From the opening, the context I gave was that Fancypants thought condescendingly little of the admiration other ponies had for him. The whole 'one too many admirers' and 'Few had the privilege. Fewer deserve it' was there to paint that. The idea that ponies would flock to him as if he were some sort of god disgusts him. However, it's also meant to serve as a connection to how he views Chrysalis, all via a single twist of a word:

They were all faces to him, all craving to be seen, to be recognized by name.

A face he'd recognize anywhere.

'Recognize', in this case, had its definition twisted to mean 'reverence'.

Basically, Fancypants loves her to an unsettling degree. Fancypants wants her to come back to him, wants her to feed on him and only him. Fancypants genuinely believes she won't kill him because he loves her just that much and no one else could ever do that. He would've forbidden anyone else to have sex with her because how dare they? In the end, he lets her have the camera because he suspected, deep down, that she was going to fail, and once she did, she'll come back to him by her own will, as if it was meant to be. The final lines of each scene (“Don’t worry. I’ll be with you soon.” and “I’ll always be here if you need me.”) was honestly what I intended to be the hook of the story.

Of course, there's another layer to this, which might open up to why he was acting contradictorily.

Fancypants loves Fleur, but not Queen Chrysalis.

Fleur was the Chrysalis he fell in love with. The Fleur he took in seven years ago was the pony he loved. That was why he refuses to address or even view her as Chrysalis. There was a point of time where Chrysalis wasn't hell-bent on world domination, that she was satisfied with what she had, but once she invaded Canterlot, it was a point of no return. Nevertheless, Fancy remains determined on trying to bring Fleur back, albeit really carefully ('you should walk around town, get a new hobby', 'I have friends who’ve asked you where you’ve gone, Fleur' and Because you’re better than that) for fear of losing her love entirely. He believes that, in the end, Fleur will return to him after all her efforts are in vain.

As for Chrysalis? Fortunately (or unfortunately), she's innocent in all of this. She still loves Fancy, but she doesn't want to admit it, and that's it.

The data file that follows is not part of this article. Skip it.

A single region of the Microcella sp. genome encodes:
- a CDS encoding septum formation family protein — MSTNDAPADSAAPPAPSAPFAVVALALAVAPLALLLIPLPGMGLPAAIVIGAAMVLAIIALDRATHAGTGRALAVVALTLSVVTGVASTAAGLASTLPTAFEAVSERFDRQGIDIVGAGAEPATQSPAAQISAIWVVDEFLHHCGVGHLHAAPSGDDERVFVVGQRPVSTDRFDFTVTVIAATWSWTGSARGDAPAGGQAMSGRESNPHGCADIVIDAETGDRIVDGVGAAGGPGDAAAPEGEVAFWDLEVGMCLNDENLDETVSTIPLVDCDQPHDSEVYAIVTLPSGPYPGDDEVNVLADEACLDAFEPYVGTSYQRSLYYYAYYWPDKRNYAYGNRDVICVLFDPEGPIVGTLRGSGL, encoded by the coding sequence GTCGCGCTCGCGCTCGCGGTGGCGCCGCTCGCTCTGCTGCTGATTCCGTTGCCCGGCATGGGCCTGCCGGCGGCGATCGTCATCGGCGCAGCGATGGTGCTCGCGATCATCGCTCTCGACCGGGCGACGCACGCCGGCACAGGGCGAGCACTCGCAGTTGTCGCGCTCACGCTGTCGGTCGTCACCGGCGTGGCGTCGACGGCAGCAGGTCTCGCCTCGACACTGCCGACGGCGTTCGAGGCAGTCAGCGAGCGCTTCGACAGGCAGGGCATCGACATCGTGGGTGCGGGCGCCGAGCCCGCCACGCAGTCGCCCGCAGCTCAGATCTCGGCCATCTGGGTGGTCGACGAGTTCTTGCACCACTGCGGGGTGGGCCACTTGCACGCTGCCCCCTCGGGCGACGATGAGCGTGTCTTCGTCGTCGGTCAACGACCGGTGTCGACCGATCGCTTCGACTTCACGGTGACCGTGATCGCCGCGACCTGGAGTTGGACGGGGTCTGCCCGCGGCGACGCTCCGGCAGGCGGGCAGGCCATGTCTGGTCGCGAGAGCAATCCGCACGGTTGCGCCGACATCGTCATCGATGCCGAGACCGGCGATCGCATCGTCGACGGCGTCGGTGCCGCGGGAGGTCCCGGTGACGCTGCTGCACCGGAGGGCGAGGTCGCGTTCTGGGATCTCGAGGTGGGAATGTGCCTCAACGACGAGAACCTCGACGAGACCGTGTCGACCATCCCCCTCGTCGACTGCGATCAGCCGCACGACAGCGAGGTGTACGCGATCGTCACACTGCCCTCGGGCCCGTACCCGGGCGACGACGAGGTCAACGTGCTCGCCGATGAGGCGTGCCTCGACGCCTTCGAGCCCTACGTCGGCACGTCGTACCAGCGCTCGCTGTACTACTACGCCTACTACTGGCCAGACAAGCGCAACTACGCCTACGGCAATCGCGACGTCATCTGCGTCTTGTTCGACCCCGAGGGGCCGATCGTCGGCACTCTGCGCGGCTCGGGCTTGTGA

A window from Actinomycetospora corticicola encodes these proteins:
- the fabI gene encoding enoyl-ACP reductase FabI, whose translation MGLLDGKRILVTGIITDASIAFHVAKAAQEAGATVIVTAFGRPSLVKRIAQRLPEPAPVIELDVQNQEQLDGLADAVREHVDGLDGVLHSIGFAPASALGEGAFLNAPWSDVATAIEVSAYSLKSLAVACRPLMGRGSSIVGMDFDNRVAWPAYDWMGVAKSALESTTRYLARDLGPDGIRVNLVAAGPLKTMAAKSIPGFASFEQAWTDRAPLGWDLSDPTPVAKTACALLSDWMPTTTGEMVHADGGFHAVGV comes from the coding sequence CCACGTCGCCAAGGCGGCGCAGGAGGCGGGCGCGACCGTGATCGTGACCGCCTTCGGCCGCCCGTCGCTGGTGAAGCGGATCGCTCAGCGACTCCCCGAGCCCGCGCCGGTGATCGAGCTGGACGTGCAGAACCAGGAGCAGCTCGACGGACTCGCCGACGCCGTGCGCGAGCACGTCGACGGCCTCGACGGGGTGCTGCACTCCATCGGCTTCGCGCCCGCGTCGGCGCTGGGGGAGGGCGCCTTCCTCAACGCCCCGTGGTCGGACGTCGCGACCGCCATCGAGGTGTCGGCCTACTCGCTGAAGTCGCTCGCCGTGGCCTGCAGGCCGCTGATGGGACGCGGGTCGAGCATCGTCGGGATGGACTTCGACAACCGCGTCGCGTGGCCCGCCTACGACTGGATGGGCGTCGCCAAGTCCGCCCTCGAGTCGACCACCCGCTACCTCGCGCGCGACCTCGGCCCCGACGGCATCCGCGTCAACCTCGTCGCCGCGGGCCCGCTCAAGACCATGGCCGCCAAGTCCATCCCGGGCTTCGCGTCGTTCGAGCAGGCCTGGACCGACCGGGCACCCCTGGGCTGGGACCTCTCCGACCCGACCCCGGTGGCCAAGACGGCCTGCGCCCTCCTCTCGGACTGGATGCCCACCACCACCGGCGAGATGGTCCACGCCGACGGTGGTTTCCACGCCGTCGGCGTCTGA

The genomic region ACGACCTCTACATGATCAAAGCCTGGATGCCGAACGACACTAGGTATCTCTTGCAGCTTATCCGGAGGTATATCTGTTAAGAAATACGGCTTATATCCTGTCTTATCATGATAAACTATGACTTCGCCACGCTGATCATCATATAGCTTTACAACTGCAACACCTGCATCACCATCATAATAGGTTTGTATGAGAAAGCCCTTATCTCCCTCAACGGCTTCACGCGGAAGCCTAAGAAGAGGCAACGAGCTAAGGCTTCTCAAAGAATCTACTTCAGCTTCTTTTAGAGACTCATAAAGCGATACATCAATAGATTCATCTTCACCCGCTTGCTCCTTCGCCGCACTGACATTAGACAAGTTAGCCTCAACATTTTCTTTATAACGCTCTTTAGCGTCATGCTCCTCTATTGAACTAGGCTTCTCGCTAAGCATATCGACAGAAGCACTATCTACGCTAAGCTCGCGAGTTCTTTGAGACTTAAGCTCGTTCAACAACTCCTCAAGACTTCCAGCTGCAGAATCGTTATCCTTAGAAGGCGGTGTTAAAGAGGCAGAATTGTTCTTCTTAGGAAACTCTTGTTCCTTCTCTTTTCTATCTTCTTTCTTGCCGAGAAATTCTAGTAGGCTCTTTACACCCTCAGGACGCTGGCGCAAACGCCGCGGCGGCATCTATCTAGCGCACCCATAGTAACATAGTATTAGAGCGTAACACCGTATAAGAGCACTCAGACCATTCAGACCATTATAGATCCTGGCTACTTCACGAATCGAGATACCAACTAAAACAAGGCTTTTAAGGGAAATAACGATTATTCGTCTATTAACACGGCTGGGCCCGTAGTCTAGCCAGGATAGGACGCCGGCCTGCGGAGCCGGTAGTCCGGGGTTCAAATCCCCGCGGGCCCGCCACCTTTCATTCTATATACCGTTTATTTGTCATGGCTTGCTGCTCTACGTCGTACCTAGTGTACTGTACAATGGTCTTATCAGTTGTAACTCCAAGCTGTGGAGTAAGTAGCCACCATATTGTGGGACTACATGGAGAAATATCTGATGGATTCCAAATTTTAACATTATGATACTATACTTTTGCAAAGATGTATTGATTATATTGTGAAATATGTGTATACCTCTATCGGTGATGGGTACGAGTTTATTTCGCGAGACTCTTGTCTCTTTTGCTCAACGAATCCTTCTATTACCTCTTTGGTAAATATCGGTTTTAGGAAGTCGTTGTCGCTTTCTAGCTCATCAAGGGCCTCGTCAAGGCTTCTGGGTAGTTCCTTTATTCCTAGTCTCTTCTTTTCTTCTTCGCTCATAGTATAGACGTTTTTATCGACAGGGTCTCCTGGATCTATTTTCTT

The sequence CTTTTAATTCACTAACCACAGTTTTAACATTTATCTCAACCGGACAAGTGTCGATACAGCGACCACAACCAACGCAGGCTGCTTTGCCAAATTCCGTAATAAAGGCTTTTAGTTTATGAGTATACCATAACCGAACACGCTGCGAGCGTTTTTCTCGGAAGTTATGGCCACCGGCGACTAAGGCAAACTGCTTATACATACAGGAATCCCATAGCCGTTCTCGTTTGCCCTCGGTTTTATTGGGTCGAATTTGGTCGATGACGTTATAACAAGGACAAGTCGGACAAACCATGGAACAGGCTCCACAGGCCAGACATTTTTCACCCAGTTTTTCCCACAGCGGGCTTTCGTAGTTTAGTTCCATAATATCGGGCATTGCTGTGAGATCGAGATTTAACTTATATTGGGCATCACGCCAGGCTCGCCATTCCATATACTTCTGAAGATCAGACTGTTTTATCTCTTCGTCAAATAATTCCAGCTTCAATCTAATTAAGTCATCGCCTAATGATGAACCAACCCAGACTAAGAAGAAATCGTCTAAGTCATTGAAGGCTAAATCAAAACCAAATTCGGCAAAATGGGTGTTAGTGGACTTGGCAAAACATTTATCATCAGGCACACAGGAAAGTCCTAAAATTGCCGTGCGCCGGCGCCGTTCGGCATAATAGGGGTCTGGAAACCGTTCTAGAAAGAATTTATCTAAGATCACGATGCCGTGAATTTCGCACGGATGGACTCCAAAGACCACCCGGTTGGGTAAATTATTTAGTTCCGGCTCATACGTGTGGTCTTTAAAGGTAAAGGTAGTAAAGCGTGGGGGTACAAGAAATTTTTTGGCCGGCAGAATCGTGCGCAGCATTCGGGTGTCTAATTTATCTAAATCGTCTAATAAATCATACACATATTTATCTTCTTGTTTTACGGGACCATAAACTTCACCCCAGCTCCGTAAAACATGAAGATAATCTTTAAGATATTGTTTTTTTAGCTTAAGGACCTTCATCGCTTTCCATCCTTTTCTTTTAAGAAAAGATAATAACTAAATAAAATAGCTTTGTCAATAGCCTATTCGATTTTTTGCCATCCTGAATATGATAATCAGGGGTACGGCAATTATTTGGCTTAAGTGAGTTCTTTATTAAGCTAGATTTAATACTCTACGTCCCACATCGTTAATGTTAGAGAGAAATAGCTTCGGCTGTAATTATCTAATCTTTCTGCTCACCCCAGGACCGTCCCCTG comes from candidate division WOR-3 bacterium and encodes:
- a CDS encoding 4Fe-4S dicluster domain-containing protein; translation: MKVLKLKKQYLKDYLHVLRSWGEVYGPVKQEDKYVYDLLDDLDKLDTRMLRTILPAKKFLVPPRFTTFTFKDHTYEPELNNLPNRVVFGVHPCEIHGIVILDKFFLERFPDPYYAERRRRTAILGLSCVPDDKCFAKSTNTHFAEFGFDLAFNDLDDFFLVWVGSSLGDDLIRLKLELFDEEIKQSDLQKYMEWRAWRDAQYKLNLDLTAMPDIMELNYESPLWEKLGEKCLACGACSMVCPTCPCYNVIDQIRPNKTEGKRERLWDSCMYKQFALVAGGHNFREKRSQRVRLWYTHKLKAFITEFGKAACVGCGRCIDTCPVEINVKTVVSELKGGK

I guess in the end, there's supposed to be a moral about the magnitudes of evil and what will be considered acceptable and such, but I'm not intelligent enough to go there.

Again, thanks for reading!
#19712 · 3
· on Boar Guest's "Book of Fanciful Beasts", Chapter 5 · >>horizon >>horizon
Me upon learning this is actually happening.

I'm up for writing some, especially with the backlog of monsters in my head. I'm definitely not used to Borges' style though, so I might need some help on that front.

Can't wait!
#22293 · 3
· on Part and Parcel · >>Bachiavellian
After a couple of reads and then some, I came away from this story liking this more than I not. Regarding the positives, I like how simple and straightforward everything is. It's paced rather evenly, and though the structure's a little disjointed for my taste, looking more like a vignette than a steady linear scene, I think the writing is crisp and concise enough to hold on its own. I do think that the prose could be a little smoother at some points, as I find that some of the sentences describing her actions could be discarded in favor of building upon the tone and giving the story in general a bit more focus than I would like. It's a matter of personal preference ultimately, but I think that had the story's narrative crux been any bit weaker, the bare-bones tell-y approach with the prose would fail to make this entry as memorable as it was.

On the issue of making Ditzy have dementia, I'm okay with any depictions of disabilities, both physical and mental— or any heavy-leaning subject matter really, just as long as it's done tastefully. Whether it's done with good intentions, I find, is irrelevant to the conversation, because it'll ultimately lead to a discussion about the author over the entry. For me, as long as the impaired person / pony / princess of power is portrayed with proper nuance, then I can give the story its merits. This story does it rather well, though I chalk it up to it being delivered here with the effort in succinctness and subtlety more than the context of its depiction in of itself.

That being said, I think you did write yourself into an interesting double-edged dilemma here with choosing her as your character. For one, her canonic happy-go-lucky personality definitely helped push this story forward, no question. It definitely is to your story's benefit to choosing someone with her carefreeness to lead your story onward. If I replaced her with almost anyone else, I think it'll tip over the delicate balance of bittersweet that this story has going for it.

On the contrary, Ditzy has almost always been a character defined by her physical impairments, even canonically, so to see another iteration of that does make the entry feel a bit reductive. It's objectively miles better than having it be focused on her clumsiness, I'll say that much, but it still makes me wish that she could be defined beyond 'a mare that has disabilities', as nice as this entry executed on that front. Looking at what you have here, I think you could probably expand upon the aspect of Ditzy as a mother more. You know, highlight how all the things she does for Dinky in spite of her issues, that sorta thing. To put it simply, I want to see more of Ditzy past her disabilities.

Overall, I think this entry did just enough on all fronts to hold itself together without falling apart. I'm definitely looking forward to seeing an expanded version of this if you're planning any.

Thanks for writing, and good luck!